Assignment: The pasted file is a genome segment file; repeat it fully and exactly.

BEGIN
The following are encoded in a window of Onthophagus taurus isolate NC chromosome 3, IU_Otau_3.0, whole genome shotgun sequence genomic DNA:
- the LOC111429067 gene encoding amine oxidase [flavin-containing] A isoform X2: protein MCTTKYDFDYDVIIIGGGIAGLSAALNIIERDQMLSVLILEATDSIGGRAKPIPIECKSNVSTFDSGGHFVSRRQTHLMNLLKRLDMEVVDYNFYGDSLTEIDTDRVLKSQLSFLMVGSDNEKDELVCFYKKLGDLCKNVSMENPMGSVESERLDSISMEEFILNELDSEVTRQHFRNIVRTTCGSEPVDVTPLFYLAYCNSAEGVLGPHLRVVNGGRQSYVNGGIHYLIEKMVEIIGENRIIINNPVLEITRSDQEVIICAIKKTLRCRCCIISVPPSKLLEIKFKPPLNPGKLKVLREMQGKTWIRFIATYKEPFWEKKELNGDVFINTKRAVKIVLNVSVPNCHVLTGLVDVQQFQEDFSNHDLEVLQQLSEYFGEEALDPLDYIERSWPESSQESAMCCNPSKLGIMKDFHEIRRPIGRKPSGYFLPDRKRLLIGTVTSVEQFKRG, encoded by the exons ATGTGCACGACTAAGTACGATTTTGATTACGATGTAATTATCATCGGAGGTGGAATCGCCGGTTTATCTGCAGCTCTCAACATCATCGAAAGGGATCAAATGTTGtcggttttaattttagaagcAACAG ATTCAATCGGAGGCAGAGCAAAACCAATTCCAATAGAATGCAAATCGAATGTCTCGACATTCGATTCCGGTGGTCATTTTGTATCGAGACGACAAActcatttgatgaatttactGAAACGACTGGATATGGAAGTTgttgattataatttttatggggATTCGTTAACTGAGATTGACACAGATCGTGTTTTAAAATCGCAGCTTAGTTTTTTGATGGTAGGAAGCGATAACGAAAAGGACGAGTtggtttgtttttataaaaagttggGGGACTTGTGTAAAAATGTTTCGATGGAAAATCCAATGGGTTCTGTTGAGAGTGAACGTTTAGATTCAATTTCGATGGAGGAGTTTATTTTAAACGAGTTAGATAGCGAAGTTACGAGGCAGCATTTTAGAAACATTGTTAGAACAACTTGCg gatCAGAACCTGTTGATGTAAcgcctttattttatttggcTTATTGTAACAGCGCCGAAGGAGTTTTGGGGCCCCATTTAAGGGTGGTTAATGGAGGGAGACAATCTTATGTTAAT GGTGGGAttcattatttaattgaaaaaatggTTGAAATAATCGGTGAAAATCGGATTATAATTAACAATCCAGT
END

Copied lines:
The following are encoded in a window of Onthophagus taurus isolate NC chromosome 3, IU_Otau_3.0, whole genome shotgun sequence genomic DNA:
- the LOC111429067 gene encoding amine oxidase [flavin-containing] A isoform X2: protein MCTTKYDFDYDVIIIGGGIAGLSAALNIIERDQMLSVLILEATDSIGGRAKPIPIECKSNVSTFDSGGHFVSRRQTHLMNLLKRLDMEVVDYNFYGDSLTEIDTDRVLKSQLSFLMVGSDNEKDELVCFYKKLGDLCKNVSMENPMGSVESERLDSISMEEFILNELDSEVTRQHFRNIVRTTCGSEPVDVTPLFYLAYCNSAEGVLGPHLRVVNGGRQSYVNGGIHYLIEKMVEIIGENRIIINNPVLEITRSDQEVIICAIKKTLRCRCCIISVPPSKLLEIKFKPPLNPGKLKVLREMQGKTWIRFIATYKEPFWEKKELNGDVFINTKRAVKIVLNVSVPNCHVLTGLVDVQQFQEDFSNHDLEVLQQLSEYFGEEALDPLDYIERSWPESSQESAMCCNPSKLGIMKDFHEIRRPIGRKPSGYFLPDRKRLLIGTVTSVEQFKRG, encoded by the exons ATGTGCACGACTAAGTACGATTTTGATTACGATGTAATTATCATCGGAGGTGGAATCGCCGGTTTATCTGCAGCTCTCAACATCATCGAAAGGGATCAAATGTTGtcggttttaattttagaagcAACAG ATTCAATCGGAGGCAGAGCAAAACCAATTCCAATAGAATGCAAATCGAATGTCTCGACATTCGATTCCGGTGGTCATTTTGTATCGAGACGACAAActcatttgatgaatttactGAAACGACTGGATATGGAAGTTgttgattataatttttatggggATTCGTTAACTGAGATTGACACAGATCGTGTTTTAAAATCGCAGCTTAGTTTTTTGATGGTAGGAAGCGATAACGAAAAGGACGAGTtggtttgtttttataaaaagttggGGGACTTGTGTAAAAATGTTTCGATGGAAAATCCAATGGGTTCTGTTGAGAGTGAACGTTTAGATTCAATTTCGATGGAGGAGTTTATTTTAAACGAGTTAGATAGCGAAGTTACGAGGCAGCATTTTAGAAACATTGTTAGAACAACTTGCg gatCAGAACCTGTTGATGTAAcgcctttattttatttggcTTATTGTAACAGCGCCGAAGGAGTTTTGGGGCCCCATTTAAGGGTGGTTAATGGAGGGAGACAATCTTATGTTAAT GGTGGGAttcattatttaattgaaaaaatggTTGAAATAATCGGTGAAAATCGGATTATAATTAACAATCCAGT